There have been a spate of cases over recent years concerning the nature and implications of rights granted to park cars and other vehicles. The case of Bachelor v Marlow cast doubt as to whether a right to park could exist as an easement. The case established a test for the validity of an easement as to whether the servient owner was left without ‘reasonable use’ of the land. The Bachelor case was subsequently criticised by the House of Lords in Moncrieff v Jamieson and an alternative test was laid down as to whether the servient owner (over whose land the rights were exercised) could be viewed as having retained ‘control and possession’ of the land.
The judgment recently handed down in Kettel v Bloomfold Limited provides some welcome clarification. The High Court, in applying the tests set out above, held that a right to park was indeed capable of existing as an easement. Having established this point the Court went on to consider whether a landowner, having granted parking rights over its land, had a unilateral right to extinguish and relocate those rights.
The Court held that the general reservation (entitling the landlord to redevelop land outside of the areas actually demised for the residential units) wasn’t such as to override the easement to park. There was held to be no implied right to vary the easement in the absence of an express right to do so. The rights to park were therefore such as to prevent the re-development which the landlord proposed (and had in fact had commenced).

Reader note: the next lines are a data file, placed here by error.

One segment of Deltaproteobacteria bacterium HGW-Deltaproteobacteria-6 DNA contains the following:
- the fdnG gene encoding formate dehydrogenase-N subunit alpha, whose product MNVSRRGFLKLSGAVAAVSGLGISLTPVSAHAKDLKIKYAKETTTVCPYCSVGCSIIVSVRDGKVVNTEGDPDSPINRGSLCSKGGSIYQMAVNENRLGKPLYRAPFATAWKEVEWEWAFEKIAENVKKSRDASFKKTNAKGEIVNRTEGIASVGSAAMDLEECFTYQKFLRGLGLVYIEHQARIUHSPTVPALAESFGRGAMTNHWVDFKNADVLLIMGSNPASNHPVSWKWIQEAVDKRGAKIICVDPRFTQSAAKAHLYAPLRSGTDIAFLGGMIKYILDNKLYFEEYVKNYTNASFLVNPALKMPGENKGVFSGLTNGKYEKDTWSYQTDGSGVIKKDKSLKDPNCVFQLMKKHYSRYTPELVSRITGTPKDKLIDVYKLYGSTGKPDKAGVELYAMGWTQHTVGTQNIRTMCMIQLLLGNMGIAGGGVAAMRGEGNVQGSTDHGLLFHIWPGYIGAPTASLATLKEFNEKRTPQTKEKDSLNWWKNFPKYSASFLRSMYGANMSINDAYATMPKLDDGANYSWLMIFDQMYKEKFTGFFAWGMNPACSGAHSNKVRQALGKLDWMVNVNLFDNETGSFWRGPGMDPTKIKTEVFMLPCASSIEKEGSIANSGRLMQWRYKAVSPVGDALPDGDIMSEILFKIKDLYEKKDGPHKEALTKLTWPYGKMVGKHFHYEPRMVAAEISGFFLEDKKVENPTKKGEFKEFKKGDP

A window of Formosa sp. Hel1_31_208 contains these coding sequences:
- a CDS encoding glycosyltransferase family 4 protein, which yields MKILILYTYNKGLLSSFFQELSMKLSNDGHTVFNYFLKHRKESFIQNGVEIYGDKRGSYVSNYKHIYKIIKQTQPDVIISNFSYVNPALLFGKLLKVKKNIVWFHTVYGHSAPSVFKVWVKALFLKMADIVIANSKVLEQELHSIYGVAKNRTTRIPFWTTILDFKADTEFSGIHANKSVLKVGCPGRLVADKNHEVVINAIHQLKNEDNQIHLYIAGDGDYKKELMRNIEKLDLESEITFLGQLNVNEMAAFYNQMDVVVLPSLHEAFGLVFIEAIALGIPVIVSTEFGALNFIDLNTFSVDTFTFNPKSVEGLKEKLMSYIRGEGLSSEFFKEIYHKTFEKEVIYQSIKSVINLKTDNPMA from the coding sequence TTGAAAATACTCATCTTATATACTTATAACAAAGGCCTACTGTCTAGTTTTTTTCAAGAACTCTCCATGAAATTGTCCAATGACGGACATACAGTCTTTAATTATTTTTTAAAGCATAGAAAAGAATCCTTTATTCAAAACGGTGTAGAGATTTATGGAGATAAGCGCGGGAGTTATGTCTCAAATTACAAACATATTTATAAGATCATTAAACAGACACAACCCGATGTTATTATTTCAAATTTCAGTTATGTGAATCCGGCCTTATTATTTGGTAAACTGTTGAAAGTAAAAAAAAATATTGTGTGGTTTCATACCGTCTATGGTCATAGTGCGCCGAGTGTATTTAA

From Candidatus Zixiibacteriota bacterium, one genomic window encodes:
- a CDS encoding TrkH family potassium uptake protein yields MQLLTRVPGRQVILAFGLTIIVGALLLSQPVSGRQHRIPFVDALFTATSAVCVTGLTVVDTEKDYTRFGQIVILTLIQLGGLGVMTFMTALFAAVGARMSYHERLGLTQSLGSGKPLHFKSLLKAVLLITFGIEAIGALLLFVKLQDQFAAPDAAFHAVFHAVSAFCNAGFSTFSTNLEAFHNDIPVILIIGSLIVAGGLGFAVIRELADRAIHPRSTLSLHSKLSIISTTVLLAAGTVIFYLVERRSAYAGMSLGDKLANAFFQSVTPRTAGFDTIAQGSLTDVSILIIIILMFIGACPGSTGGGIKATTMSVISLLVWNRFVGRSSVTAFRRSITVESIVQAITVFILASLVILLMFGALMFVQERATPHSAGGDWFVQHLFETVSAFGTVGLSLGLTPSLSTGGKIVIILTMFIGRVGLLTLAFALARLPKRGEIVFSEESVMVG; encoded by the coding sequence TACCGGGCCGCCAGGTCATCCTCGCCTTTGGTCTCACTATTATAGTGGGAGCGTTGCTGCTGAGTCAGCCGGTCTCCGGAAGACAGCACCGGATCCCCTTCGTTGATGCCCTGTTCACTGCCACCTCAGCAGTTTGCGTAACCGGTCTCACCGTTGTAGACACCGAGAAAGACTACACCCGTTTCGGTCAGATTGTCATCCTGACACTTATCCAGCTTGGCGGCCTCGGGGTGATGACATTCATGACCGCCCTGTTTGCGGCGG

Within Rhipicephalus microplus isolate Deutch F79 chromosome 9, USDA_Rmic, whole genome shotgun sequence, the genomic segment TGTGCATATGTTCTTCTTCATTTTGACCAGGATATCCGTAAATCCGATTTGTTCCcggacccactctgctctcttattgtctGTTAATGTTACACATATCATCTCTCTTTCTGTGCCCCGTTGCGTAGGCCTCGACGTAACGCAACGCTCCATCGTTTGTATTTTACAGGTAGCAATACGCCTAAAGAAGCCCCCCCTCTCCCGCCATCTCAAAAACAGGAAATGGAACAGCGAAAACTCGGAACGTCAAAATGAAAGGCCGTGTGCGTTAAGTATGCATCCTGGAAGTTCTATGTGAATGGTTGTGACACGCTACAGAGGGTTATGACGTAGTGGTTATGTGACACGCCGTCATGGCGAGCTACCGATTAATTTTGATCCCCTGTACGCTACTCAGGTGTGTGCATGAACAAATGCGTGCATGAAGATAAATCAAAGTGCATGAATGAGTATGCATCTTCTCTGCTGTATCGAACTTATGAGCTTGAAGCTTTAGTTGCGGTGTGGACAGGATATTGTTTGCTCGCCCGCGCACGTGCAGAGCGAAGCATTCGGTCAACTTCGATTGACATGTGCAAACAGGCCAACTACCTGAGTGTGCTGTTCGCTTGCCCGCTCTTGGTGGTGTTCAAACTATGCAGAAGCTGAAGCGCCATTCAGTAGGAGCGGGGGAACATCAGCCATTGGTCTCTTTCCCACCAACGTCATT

The landlord had seemingly hoped that were the tenant to take proceedings, an award of damages would be granted as opposed to an injunction (require the parking spaces to be provided and redevelopment to cease). The Court held that an injunction was an appropriate remedy to be applied and the redevelopment proposed by the landlord was therefore blocked.
This case highlights the need both for care when setting up new developments to ensure flexibility in the future and also to identify future redevelopment potential as soon as possible.
If you wish to discuss any of the issues raised in this blog please contact Mark Withers at email@example.com.